The drug corridor

Cartel del Golfo

C-D-G stands for Cartel Del Golfo

No Man’s Land – Brownsville – In a spy vs. spy dispute that looks like it might be a double cross, federal agents kept armed volunteers busy in a dispute over whether a volunteer citizen soldier had the right to carry a weapon on private property.

When K.C. Massey’s  III%er’s arrived at their post in “no man’s land” with intentions to keep a watch for persons attempting to cross the river from Mexico, they didn’t realize they were smack dab in the “corridor” drug smugglers use to bring in contraband through a wooded area of a wildlife refuge.

They got there at the invitation of a caretaker who said he needed help cleaning up garbage and trash left behind by smugglers. It helps when you need to determine if they have come through since the latest time you read their tracks.

As they settled down to wait, they saw a man whistling and beckoning to others who were out of their line of vision, followed by Border Patrol Agents who had agreed to let them help force illegals into an ambush by pursuing them down the wooded path.

But when an agent turned around and saw a member of the trio named Jesus, so nicknamed because of his flowing hair and beard, armed with an AK-47, he fired five rounds at him.

Things came to a screeching halt, and the agents detained K.C., Wolf, and Jesus for 5 hours before Sheriff’s officers made a decision to confiscate their weapons and a video camera in an investigation of the shooting incident. Meanwhile, the smugglers ostensibly went their merry way.

Now, Massey, who is facing the prospect of court action in order to get his weapons back from the Sheriff’s Office, feels that the entire affair was “orchestrated.”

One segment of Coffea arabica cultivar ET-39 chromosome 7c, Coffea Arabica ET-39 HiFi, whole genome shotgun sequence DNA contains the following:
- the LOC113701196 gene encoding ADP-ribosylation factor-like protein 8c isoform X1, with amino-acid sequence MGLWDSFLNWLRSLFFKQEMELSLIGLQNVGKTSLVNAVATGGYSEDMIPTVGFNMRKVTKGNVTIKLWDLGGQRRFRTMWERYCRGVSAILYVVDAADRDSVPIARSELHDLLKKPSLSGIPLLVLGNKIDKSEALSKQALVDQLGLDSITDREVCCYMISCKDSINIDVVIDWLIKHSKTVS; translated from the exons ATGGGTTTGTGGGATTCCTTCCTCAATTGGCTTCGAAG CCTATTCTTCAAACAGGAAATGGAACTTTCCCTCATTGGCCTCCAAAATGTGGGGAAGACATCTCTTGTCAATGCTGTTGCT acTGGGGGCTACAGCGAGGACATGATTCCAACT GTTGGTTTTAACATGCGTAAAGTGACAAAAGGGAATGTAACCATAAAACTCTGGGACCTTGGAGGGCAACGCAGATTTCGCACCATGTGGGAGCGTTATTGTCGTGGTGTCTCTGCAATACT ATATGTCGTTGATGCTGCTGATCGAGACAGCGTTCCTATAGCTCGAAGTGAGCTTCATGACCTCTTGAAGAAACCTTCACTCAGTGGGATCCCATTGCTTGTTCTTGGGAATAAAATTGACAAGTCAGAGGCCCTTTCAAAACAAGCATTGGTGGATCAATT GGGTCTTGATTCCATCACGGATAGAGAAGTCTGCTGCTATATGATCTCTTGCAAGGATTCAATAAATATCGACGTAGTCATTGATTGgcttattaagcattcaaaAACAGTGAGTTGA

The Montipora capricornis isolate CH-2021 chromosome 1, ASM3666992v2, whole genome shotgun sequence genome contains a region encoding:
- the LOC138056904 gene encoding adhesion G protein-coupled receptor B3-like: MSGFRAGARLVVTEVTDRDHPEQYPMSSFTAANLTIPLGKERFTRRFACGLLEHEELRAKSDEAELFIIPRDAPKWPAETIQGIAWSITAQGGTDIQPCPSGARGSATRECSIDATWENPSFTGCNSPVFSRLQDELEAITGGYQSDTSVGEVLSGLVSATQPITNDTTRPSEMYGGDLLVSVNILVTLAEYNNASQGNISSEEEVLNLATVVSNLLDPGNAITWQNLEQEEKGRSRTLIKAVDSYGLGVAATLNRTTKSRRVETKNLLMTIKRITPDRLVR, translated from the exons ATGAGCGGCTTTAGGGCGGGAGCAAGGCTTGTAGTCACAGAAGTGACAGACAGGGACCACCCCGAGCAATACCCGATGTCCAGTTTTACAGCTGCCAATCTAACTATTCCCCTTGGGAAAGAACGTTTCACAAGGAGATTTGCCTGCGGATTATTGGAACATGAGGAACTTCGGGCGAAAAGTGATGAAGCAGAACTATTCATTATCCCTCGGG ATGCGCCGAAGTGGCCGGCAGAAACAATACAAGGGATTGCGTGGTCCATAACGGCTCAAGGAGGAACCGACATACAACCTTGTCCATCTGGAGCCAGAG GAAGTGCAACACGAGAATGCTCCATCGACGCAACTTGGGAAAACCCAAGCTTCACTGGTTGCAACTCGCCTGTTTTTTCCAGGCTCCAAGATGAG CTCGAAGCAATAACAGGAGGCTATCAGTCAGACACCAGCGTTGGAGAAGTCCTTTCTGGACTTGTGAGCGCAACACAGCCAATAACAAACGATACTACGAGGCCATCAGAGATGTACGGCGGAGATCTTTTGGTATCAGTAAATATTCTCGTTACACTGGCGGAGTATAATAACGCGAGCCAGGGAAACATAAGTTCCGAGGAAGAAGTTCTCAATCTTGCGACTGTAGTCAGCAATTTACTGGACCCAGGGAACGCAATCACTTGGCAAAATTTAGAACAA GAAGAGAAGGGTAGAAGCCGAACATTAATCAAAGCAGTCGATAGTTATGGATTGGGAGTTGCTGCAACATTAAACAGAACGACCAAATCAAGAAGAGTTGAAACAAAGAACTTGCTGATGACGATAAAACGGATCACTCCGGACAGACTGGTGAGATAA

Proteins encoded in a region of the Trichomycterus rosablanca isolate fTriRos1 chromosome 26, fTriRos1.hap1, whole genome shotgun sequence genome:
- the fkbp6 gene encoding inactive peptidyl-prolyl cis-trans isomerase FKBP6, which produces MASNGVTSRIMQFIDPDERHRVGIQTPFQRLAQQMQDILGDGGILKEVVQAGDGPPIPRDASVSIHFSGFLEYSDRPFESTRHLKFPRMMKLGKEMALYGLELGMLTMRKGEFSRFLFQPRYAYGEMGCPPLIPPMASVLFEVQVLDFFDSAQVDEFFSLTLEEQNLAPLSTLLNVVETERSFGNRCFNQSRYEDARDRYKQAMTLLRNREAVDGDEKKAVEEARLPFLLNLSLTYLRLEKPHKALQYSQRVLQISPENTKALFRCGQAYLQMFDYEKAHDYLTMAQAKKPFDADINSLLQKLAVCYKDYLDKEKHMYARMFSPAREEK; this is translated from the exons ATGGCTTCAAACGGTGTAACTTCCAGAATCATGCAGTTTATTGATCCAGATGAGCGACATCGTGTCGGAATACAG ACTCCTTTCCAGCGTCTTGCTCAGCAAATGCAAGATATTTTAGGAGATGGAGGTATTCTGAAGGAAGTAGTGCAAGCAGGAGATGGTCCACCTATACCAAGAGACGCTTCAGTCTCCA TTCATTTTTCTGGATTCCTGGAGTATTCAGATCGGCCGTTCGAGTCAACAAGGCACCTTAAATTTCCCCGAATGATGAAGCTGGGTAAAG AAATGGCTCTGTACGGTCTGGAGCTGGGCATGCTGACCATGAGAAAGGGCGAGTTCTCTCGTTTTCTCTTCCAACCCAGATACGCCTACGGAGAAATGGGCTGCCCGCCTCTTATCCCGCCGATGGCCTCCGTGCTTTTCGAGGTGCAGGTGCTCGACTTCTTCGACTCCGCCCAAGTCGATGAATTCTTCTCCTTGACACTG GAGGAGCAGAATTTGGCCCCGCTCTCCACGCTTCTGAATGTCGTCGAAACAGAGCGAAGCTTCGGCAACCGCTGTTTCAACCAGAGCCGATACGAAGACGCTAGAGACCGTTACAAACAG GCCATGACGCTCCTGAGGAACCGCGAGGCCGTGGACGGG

He is a rangy building tradesman from North Texas who has been on volunteer border patrol for three months, six weeks at the Southmost location in “no man’s land,” in territory between the border fence and the river that is equally claimed by law men, outlaws, and volunteers looking to slow down human and drug trafficking.

Massey has obviously reached the flinty-eyed, tight-jawed affect of exasperation many patriots evince when they are frustrated in their efforts to see to it their government complies with the powers that guarantee the security and safety of U.S. citizens under the provisions of the U.S. Constitution.

In this exclusive interview, he tells of his suspicion of what, exactly, has landed him in a court battle to persuade the government to return his firearms.

“I think they wanted to make sure we weren’t able to be in that corridor,” Massey said when quizzed about the irony that the first shots fired in this particular border dispute came from a government agent who fired in reaction to the fact that a citizen showed up armed on private property where he was invited to patrol. A judge will have to decide if Jesus, who has been “off paper” for five years following a felony conviction, is indeed authorized to keep and bear arms.

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